Decorating By Mikel79 Updated 22 Apr 2009 , 9:04pm by cdent

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Mikel79 Posted 22 Apr 2009 , 8:47pm
post #1 of 6

Hi All!

I am bugging everyone a lot today!!!! icon_biggrin.gif

There are some posts on here that recommend placing a cardboard circle on your bottom tier cake first. Then take your upper tiered cake (which is already on it's own circle) and place it directly on the cake circle. This will help min. the damage to the cakes.

This sounds like a GREAT idea!!! but, how does this "extra" cake circle stay in place? If it is not already attached to my cake, how do I prevent it from shifting? Especially if I am traveling with the cake already stacked....

Sorry, if this sounds stupid....Like my CC title says, I am a NEWBIE =)

Thank you.

5 replies
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PennySue Posted 22 Apr 2009 , 8:53pm
post #2 of 6

Gee, I haven't heard of that one. Seems redundant to have two cake circles. I have heard of using parchment circles, fondant and powdered sugar, things like that. You are right, it would seem that the cake would slide right off, unless it is doweled down the center from top to bottom. Hummmm.

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cdent Posted 22 Apr 2009 , 8:53pm
post #3 of 6

Hi Mikel79!

I use double sided sticky tape to secure the two cardboard circles together and then to reinforce the one on the cake, use frosting and maybe hammer a long dowel through all of the layers icon_smile.gif

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gwright0906 Posted 22 Apr 2009 , 8:57pm
post #4 of 6

I'm still pretty new at this but I've never heard of that either. I'm anxious to see how that's beneficial though.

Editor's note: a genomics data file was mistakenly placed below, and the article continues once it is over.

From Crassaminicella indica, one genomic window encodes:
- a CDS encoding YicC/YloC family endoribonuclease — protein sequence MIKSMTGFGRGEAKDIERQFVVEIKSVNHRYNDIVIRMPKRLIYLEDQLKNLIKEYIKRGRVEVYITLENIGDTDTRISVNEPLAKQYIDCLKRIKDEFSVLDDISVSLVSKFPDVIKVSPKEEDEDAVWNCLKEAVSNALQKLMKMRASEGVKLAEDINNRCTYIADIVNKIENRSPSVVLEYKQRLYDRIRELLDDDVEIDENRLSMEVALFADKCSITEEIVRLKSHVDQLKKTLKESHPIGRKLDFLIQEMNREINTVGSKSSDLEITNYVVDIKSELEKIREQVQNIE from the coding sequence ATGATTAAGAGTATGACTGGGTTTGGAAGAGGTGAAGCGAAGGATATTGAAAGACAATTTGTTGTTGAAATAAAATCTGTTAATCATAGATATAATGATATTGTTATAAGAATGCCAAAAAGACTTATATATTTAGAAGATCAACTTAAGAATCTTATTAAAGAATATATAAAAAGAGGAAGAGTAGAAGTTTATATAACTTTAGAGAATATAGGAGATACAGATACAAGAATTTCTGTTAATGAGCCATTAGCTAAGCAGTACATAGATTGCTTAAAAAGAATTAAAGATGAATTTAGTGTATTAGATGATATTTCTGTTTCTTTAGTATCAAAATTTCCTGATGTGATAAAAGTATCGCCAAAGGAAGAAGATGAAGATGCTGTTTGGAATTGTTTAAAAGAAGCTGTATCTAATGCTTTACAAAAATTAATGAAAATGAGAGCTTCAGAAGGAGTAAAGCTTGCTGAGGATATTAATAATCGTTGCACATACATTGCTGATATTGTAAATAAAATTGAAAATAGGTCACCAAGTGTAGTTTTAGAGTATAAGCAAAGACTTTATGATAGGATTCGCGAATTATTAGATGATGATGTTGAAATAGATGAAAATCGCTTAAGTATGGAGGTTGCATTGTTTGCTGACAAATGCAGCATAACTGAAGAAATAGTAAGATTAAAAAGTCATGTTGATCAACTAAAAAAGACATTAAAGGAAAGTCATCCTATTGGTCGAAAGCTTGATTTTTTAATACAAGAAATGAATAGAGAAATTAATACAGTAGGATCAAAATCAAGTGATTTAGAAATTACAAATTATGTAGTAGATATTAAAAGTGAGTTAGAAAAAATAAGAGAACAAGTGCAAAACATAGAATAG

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aliciag829 Posted 22 Apr 2009 , 9:03pm
post #5 of 6

I know that when you do this, you're supposed to glue the cardboard together so that the lines on the cardboard are going in different directions. You take the first cardboard with lines facing this way _ _ _ and glue it with the other one with the lines facing this way I I I I

So that if one cardboard weakens and starts to bend, the idea is that since the lines are going in different directions, it makes it stronger.

Sorry, I hope I explained that right and I hope it wasn't confusing.

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cdent Posted 22 Apr 2009 , 9:04pm
post #6 of 6

The only reason I could think of doing that would be to prevent your fingers from scraping the top of the bottom layer when you go to stack them. You wouldn't have to worry about that if it's covered with fondant. It's an interesting idea that's for sure icon_smile.gif

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